The effect of CO2 purity on the development of pipeline networks for carbon capture and storage schemes

Wetenhall, B. and Race, J. M. and Downie, M. J. (2014) The effect of CO2 purity on the development of pipeline networks for carbon capture and storage schemes. International Journal of Greenhouse Gas Control, 30. pp. 197-211. ISSN 1750-5836 (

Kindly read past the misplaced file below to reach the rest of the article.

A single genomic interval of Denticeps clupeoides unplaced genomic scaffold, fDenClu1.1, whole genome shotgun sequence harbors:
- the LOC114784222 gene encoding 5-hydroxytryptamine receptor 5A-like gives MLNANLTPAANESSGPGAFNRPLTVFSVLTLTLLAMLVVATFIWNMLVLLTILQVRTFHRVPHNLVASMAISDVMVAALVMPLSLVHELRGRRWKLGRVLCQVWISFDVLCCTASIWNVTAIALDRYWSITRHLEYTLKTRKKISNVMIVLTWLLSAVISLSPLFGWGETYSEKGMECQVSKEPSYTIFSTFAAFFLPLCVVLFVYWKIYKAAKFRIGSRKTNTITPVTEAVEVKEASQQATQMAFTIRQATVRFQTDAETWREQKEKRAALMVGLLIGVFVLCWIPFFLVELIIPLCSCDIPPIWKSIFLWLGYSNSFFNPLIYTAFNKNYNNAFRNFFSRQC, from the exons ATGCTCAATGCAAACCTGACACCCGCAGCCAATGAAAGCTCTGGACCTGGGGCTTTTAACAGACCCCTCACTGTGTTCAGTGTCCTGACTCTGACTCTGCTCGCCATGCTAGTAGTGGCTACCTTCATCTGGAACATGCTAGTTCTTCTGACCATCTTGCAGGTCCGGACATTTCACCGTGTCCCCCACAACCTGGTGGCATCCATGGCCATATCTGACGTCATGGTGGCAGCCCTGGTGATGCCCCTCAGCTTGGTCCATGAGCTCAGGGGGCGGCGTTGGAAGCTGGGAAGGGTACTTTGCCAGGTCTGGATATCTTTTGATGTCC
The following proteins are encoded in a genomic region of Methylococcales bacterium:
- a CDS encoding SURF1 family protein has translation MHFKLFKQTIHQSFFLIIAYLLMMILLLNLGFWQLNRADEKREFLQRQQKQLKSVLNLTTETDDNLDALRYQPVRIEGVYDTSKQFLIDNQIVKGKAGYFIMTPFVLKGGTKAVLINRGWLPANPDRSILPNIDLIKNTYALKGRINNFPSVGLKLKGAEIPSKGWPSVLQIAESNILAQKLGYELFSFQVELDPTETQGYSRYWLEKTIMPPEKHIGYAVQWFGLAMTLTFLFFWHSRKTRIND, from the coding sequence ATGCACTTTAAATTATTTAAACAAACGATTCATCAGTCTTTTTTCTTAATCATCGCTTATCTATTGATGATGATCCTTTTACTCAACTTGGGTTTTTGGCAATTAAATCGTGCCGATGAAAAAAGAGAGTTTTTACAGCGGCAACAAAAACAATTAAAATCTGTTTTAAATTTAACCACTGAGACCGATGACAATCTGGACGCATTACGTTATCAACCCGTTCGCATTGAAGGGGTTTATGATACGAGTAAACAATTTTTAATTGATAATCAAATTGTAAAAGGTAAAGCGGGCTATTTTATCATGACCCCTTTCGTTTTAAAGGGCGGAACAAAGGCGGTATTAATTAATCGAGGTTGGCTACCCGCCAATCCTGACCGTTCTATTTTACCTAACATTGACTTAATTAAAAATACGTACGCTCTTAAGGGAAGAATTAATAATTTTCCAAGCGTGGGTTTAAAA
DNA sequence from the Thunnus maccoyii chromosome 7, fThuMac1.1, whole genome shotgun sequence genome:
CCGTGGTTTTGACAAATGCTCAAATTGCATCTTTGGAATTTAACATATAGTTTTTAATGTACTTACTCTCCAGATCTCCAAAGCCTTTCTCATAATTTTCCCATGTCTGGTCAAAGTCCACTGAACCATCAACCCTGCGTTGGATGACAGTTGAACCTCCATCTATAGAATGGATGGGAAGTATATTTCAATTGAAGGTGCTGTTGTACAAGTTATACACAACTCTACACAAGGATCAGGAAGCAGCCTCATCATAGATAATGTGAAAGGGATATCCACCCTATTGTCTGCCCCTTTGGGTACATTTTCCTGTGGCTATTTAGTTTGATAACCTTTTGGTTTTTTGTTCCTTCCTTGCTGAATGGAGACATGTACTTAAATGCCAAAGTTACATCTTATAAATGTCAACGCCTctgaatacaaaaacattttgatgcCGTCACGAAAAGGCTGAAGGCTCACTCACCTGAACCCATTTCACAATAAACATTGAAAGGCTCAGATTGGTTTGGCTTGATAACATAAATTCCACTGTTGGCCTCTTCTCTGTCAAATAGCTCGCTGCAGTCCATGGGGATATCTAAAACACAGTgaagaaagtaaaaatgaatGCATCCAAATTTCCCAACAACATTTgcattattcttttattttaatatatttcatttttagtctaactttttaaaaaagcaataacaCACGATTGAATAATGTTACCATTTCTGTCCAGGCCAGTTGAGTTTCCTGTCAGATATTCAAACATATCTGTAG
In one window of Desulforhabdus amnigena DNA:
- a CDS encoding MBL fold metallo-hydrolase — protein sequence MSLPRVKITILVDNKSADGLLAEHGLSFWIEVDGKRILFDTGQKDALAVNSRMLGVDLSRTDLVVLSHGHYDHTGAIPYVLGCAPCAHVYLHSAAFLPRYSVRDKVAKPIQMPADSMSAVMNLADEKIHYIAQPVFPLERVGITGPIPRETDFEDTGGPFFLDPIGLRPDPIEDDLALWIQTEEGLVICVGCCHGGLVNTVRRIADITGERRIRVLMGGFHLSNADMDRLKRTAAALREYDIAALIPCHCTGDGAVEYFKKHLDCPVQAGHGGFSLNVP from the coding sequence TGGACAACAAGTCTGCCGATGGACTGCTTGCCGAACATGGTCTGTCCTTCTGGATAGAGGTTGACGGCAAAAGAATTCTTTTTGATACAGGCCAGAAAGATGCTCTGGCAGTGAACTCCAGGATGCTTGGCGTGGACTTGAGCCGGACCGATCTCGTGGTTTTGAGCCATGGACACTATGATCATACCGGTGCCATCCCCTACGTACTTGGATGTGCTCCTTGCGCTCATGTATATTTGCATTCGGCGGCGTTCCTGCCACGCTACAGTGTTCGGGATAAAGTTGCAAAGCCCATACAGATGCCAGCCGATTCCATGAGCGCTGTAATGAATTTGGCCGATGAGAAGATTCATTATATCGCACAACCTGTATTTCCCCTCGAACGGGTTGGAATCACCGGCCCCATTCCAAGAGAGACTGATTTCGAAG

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One of the key aspects relating to the transportation of anthropogenic carbon dioxide (CO2) for climate change mitigation as part of Carbon Capture and Storage (CCS) schemes is the composition of the CO2 stream to be transported. The specification of this stream has both technical and economic implications and, as CCS schemes start to become realised, the requirement to specify the CO2 stream quality is becoming more important.The aim of this work has been to analyse the effects of the composition of the CO2 stream from post-combustion, pre-combustion and oxyfuel capture processes on the hydraulic network design and the relative costs of the network. Several key conclusions have been drawn to inform the process of specifying the CO2 purity and to guide pipeline operators on the specification of a CO2 stream, for dense phase pipeline operation, on the basis of hydraulic design.The analysis has shown that impurity additions up to 2mol% did not affect the relative cost/km for the networks when compared to a pure CO2 equivalent in terms of the pipeline internal diameter and length. However, the inlet pressure to the network is increased for all of the compositions studied and in this respect, levels of hydrogen in particular should be limited to less than 1mol% to reduce inlet pressure and thereby compression costs.It has been demonstrated that direct connection pipelines from source to sink are the most expensive network options however, when designing a pipeline network, the size of the emitters, the phasing of entry into the network and the stability of the network in the event of interruptions in flow needs to be considered.